The governor of Texas is not the only advocate of lower taxes and small government to turn to the federal government to ask for funding. The governor of New Jersey sent a letter to the President asking for federal assistance. The governor of Pennsylvania, another anti-tax zealot, also asked for federal assistance. Neither specified whether that assistance should be funded with tax increases or cuts in spending, and though one should expect that they would prefer the latter, as do their ideological counterparts in Congress, neither one dared to suggest who should bear the burden of those spending cuts in order to assist their states.
As I pointed out recently in Storms, Public Infrastructure, and Taxes, the solution offered by the anti-tax zealots is to cut spending, which means reduced funding for fire departments, police protection, public sewage treatment plants, and other essential services. The anti-tax folks in Texas have provided a wonderful example of what happens when fire fighting funding is cut.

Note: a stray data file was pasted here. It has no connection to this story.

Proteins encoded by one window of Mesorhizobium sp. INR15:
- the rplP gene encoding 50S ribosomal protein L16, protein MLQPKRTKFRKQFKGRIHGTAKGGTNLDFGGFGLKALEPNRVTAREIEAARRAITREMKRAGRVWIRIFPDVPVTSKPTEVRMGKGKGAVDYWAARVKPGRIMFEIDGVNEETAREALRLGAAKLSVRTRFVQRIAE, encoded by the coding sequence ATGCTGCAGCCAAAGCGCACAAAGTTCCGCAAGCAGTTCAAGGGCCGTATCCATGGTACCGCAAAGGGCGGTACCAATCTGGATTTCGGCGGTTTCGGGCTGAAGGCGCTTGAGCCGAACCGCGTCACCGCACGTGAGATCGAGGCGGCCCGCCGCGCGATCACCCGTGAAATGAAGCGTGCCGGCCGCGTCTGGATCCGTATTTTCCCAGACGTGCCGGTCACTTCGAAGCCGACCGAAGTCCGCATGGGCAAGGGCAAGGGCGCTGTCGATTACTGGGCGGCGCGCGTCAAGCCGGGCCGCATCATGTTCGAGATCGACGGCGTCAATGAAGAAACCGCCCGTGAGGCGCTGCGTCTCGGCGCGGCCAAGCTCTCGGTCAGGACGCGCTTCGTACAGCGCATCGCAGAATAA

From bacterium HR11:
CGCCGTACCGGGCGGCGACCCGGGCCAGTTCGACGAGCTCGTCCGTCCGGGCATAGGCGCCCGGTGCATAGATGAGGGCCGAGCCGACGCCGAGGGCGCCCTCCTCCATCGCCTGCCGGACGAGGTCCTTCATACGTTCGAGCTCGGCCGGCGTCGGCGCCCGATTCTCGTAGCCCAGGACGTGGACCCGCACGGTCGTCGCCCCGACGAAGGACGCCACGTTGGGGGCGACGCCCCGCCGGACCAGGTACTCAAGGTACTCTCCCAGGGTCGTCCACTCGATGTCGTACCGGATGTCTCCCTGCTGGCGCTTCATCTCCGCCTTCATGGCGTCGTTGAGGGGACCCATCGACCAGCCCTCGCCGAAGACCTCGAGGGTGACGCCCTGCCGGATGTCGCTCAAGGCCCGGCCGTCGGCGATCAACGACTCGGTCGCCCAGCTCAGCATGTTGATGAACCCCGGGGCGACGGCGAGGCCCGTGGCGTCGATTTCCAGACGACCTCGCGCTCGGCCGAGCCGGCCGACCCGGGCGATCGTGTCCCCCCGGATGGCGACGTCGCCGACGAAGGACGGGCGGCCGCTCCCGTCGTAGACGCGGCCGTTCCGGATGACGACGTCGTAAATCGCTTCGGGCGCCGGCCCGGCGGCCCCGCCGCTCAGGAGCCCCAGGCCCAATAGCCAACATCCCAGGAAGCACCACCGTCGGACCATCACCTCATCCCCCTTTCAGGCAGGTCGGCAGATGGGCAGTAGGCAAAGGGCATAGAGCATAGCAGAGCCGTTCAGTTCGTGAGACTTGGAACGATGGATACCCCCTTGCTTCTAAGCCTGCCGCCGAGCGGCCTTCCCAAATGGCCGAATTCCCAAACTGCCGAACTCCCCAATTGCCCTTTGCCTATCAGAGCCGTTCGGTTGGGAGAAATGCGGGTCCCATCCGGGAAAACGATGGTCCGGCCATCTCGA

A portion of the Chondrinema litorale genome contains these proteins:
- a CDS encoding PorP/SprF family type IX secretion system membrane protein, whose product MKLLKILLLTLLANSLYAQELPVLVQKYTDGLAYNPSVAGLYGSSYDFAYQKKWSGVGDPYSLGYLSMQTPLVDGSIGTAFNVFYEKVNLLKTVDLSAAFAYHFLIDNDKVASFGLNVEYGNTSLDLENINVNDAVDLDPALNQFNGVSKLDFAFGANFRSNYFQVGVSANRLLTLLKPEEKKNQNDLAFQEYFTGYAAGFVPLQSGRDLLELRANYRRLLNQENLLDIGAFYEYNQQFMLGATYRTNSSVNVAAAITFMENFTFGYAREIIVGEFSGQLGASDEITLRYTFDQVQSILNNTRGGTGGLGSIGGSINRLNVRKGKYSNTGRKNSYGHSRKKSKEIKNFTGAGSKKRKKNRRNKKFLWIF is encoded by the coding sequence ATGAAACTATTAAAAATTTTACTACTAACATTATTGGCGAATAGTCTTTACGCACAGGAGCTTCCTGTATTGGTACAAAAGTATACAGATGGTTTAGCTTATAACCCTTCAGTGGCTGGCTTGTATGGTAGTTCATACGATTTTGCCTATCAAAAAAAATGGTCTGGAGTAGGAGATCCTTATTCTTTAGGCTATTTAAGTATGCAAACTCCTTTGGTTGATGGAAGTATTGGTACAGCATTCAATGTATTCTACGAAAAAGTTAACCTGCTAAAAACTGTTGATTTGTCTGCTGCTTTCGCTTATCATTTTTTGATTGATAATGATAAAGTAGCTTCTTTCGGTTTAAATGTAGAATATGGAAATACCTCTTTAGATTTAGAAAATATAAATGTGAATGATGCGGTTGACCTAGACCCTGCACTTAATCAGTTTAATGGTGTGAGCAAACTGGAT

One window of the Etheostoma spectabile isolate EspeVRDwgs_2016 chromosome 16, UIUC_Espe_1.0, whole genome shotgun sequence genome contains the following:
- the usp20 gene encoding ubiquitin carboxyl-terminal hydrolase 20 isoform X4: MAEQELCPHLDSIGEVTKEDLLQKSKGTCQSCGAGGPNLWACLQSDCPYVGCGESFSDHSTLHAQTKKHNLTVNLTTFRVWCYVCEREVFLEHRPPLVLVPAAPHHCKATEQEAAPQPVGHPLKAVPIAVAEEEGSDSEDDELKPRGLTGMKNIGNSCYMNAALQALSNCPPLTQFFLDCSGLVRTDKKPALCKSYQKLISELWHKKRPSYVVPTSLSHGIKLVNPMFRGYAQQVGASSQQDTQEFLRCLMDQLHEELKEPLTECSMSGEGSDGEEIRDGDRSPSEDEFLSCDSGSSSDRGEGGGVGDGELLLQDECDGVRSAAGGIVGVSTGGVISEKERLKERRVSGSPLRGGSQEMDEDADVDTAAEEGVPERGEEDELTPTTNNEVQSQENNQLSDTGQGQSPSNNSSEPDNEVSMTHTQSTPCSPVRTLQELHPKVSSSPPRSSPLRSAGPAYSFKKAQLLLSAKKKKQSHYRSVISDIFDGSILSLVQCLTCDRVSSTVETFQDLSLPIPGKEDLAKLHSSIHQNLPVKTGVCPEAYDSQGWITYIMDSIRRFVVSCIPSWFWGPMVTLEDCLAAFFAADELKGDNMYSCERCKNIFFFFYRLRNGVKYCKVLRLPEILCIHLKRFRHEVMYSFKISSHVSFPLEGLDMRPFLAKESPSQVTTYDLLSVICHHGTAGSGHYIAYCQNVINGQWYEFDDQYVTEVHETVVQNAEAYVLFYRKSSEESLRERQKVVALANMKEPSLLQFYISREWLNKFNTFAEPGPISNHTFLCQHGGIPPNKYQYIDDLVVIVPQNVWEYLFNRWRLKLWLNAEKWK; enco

The mind-set of rejecting government, and opposing taxation in order to shrink, and as some anti-tax advocates explain, to eliminate, government, and yet begging for money from government when things get rough, makes me think of another mind-set. This behavior immediately reminds me of the teenager who wants nothing to do with his or her parents until the youngster realizes that the parents are needed for help. Anti-authoritarian suddenly become appreciative of the social benefits of a government using its authority protecting its citizenry when they or those on whom they rely for votes are in need of help. The anti-tax campaign is not so much a simple opposition to taxes as a philosophical ideal, but a desire to eliminate funding for regulation and supervision of business and other activity. That regulation, designed to protect workers and the environment, to give but two examples, prevents people from simply doing whatever they want to do, perhaps in pursuit of money and perhaps in pursuit of fun, without regard to the cost that they impose on other people when they shift the cost of their activity onto others.